Rep. Smith sees Google's China decision as boost for human rights
Rep. Smith sees Google's China decision as boost for human rights

.- In a congressional statement on Wednesday, Rep. Chris Smith (R-NJ) praised the internet company Google for its decision to stop censoring search results for requests from China. The Congressman described the decision as "an important boost of encouragement for millions of Chinese human rights activists and political and religious dissidents.”

After urging Google in Jan. to sever its provisions to Chinese government, Rep. Smith said that on March 22, “Google fulfilled its January commitment to stop censoring results on its Chinese search engine. This is a remarkable, and welcomed action, and an important boost of encouragement for millions of Chinese human rights activists and political and religious dissidents.”

“Google’s recent actions are a blow against the cynical silence of so many when it comes to the Chinese government’s human rights abuses – a blast of honesty and courage and a good example of responsible and principled corporate policy,” he added.

Rep. Smith  also stated at Wednesday's Congressional-Executive Commission on China that “Reporters Without Borders documents that in China alone, at least 72 people are known to be imprisoned for Internet postings. But the victims of the Chinese government’s assault on Internet freedom include the entire Chinese people, denied their right to free expression, denied access to information, and often self-censoring out of fear.”

“Even beyond this,” the Congressman noted, “the Chinese government’s victims include other peoples, tyrannized by governments with which the Chinese government sells or gives its advice on technologies and techniques of Internet repression – reportedly these include Cuba, Vietnam, Burma, Belarus, and Sri Lanka.”

Rep. Smith's legislation is called the Global Online Freedom Act (GOFA), and though it was approved in 2008 by multiple House committees, it was never brought to the House floor. The New Jersey Representative reintroduced the bill in 2009 and has urged fellow representatives to finally vote on it.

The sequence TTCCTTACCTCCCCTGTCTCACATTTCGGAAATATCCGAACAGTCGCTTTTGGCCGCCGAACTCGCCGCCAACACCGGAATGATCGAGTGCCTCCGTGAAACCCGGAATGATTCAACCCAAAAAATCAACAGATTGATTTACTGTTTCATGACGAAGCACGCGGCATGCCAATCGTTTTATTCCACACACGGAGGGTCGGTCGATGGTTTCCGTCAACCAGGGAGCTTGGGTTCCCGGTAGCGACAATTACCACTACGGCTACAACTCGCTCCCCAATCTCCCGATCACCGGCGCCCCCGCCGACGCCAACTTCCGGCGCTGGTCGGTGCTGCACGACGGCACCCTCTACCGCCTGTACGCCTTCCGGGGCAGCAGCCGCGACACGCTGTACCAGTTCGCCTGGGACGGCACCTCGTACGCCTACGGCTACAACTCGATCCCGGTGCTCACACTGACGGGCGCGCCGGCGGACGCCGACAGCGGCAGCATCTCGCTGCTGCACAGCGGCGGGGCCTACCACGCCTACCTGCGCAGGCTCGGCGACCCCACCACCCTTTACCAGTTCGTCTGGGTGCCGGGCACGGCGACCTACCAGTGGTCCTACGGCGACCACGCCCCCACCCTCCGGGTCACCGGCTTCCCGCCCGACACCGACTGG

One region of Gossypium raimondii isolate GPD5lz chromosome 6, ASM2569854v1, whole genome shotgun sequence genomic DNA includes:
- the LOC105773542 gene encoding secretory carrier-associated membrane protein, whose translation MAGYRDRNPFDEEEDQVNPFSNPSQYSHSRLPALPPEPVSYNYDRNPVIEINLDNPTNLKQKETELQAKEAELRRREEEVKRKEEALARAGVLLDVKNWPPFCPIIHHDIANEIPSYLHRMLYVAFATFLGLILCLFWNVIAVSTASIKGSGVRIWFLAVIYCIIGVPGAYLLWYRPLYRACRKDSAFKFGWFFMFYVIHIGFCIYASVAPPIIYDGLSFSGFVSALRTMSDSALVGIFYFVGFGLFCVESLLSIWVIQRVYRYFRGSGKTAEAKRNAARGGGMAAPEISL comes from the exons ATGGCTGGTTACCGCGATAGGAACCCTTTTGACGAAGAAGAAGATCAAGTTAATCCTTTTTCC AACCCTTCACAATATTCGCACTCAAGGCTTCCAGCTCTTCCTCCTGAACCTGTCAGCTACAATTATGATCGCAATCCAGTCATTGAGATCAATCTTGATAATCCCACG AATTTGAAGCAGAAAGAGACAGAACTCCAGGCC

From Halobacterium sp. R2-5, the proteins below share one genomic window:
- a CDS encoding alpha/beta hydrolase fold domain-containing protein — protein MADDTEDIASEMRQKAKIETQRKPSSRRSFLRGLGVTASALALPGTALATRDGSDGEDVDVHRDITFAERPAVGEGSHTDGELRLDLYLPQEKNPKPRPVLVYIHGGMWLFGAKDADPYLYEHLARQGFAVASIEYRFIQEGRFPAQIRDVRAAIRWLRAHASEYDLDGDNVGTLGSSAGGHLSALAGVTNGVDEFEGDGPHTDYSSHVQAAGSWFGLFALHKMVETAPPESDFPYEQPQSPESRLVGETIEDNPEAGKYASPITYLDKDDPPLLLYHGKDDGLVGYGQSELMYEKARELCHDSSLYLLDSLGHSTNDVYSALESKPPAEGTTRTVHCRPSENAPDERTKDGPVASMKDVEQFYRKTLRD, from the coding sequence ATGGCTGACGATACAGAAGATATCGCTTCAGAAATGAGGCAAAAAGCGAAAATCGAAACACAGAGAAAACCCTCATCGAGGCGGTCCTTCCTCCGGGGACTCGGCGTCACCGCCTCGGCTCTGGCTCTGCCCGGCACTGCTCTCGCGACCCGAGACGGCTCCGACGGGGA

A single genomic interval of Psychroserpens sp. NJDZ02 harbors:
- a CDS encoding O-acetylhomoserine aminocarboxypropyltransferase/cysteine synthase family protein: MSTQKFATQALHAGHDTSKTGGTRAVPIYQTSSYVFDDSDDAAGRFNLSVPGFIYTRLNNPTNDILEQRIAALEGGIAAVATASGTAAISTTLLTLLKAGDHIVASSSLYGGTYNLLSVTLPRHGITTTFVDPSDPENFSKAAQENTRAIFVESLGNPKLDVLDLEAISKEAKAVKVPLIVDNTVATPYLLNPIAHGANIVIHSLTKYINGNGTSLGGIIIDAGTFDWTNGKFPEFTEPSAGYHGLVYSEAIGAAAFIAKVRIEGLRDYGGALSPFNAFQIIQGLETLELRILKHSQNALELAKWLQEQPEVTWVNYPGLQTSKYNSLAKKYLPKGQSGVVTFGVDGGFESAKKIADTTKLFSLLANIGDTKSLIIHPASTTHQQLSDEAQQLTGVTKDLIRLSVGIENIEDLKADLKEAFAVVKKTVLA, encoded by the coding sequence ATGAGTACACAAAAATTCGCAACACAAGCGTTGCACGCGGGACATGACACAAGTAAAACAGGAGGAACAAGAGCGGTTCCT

“We need to work to protect advocates of human rights and democracy who face real threats from their governments,” Rep. Smith asserted in a Jan 13 statement to Congress. “U.S. companies should have no role in political censorship.”

Some of the provisions in GOFA include protections for personal identifying information such as email accounts, prevention of U.S. IT companies blocking U.S. government websites, record keeping by U.S. IT companies on demands from the government for information on internet users and notification of the same to the Attorney General, as well as the establishment of an Office of Global Internet Freedom within the State Department.

In addition to Google supporting the legislation, GOFA has also received the endorsement of organizations which include Reporters Without Borders, Amnesty International, Human Rights Watch, Wei Jingsheng Foundation, China Information Center, Laogai Research Foundation, International Campaign for Tibet, Uyghur-American Association, China Aid Association, PEN American Center as well as the World Press Freedom Committee.

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